Independence
25 May 1946 (from League of Nations mandate under British administration)
Constitution
1 January 1952; amended many times
Legal system
mixed legal system of civil law and Islamic religious law; judicial review of legislative acts in a specially provided High Tribunal
International law organization participation
has not submitted an ICJ jurisdiction declaration; accepts ICCt jurisdiction
Suffrage
18 years of age; universal
Executive branch
chief of state:
King ABDALLAH II (since 7 February 1999); Crown Prince HUSSEIN (born 28 June 1994), eldest son of King ABDALLAH II
head of government:
Prime Minister Fayez al-TARAWNEH (since 2 May 2012)
cabinet:
Cabinet appointed by the prime minister in consultation with the monarch
elections:
the monarchy is hereditary; prime minister appointed by the monarch
Legislative branch
bicameral National Assembly or Majlis al-'Umma consists of the Senate, also called the House of Notables or Majlis al-Ayan (60 seats; members appointed by the monarch to serve four-year terms) and the Chamber of Deputies, also called the House of Representatives or Majlis al-Nuwaab (120 seats; members elected using a single, non-transferable vote system in multi-member districts to serve four-year terms); note - the new electoral law enacted in May 2010 allocated an additional 10 seats (6 seats added to the number reserved for women, bringing the total to 12; 2 additional seats for Amman; and 1 seat each for the cities of Zarqa and Irbid; unchanged are 9 seats reserved for Christian candidates, 9 for Bedouin candidates, and 3 for Jordanians of Chechen or Circassian descent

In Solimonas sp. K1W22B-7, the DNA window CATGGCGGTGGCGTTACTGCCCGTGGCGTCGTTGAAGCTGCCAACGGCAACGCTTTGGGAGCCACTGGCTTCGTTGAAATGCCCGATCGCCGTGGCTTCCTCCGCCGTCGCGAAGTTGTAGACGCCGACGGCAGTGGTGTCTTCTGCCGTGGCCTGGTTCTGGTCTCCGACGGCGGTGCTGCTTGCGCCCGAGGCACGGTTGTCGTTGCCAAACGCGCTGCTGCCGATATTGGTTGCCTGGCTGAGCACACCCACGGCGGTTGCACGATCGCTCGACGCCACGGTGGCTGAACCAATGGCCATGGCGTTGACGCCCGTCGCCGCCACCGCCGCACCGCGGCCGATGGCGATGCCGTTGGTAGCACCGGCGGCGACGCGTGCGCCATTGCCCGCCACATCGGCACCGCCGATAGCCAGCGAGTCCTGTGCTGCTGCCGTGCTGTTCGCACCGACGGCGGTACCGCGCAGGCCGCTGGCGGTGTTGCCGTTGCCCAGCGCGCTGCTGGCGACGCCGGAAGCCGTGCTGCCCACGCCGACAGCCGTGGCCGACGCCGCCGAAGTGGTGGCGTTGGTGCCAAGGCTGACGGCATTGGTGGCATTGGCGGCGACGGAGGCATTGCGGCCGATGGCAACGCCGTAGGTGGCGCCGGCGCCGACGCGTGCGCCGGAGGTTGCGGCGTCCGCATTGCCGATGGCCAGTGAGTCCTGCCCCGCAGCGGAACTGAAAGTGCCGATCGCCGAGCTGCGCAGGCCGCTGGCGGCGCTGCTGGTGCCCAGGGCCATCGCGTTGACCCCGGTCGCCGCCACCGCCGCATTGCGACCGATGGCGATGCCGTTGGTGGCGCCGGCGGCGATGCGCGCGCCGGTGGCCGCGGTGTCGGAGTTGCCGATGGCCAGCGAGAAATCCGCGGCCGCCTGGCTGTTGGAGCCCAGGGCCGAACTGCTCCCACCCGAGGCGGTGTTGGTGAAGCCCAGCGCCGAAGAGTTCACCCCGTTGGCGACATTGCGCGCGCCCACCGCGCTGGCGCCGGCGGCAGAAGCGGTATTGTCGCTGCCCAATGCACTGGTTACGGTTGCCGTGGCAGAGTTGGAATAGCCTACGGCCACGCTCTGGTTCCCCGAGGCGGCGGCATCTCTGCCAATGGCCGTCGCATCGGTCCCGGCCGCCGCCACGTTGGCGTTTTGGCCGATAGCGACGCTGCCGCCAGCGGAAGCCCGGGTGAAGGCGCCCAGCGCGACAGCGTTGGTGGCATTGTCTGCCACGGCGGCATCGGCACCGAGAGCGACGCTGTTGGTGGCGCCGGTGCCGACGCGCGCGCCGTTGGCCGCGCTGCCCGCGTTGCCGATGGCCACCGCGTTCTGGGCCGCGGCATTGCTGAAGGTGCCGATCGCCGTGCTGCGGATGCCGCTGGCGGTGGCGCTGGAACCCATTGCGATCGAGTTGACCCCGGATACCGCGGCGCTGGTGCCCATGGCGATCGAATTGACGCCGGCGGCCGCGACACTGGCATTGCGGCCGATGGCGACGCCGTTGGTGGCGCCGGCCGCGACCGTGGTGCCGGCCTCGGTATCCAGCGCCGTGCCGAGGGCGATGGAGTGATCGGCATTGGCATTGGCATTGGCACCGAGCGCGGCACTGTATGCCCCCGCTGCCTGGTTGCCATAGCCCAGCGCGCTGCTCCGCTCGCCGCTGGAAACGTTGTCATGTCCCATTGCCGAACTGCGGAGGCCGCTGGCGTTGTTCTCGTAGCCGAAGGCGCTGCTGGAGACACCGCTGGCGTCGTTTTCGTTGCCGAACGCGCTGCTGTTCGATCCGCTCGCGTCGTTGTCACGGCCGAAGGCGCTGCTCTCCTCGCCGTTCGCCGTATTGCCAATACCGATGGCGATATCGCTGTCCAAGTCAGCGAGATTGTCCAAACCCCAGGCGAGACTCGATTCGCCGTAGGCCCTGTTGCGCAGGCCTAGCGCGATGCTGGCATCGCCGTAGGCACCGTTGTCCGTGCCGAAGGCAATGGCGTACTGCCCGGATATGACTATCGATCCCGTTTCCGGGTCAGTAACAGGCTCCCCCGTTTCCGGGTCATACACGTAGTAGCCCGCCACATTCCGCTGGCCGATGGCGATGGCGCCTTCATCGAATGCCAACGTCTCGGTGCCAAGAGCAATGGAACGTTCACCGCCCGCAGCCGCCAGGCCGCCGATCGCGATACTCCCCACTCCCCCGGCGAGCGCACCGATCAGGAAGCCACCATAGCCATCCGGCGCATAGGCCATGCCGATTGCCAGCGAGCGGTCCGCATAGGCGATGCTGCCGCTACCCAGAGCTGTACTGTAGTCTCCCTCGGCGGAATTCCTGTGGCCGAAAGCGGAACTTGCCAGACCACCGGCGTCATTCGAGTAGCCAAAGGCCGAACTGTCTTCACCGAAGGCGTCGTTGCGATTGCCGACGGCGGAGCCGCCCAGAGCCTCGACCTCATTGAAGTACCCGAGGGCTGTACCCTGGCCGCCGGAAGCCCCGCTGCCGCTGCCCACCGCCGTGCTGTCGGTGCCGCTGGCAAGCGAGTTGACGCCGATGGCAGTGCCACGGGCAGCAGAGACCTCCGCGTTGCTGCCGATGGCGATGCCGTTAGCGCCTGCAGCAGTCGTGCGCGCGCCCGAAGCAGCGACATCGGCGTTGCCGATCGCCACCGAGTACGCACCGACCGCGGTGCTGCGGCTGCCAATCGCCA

elections:
Chamber of Deputies - last held on 9 November 2010 (next scheduled in 2012); note - the King dissolved the previous Chamber of Deputies in November 2009, midway through the parliamentary term
election results:
Chamber of Deputies - percent of vote by party - NA; seats by party - independents and other 120 (includes 12 seats filled by women's quota and 1 woman was directly elected); note - the IAF boycotted the election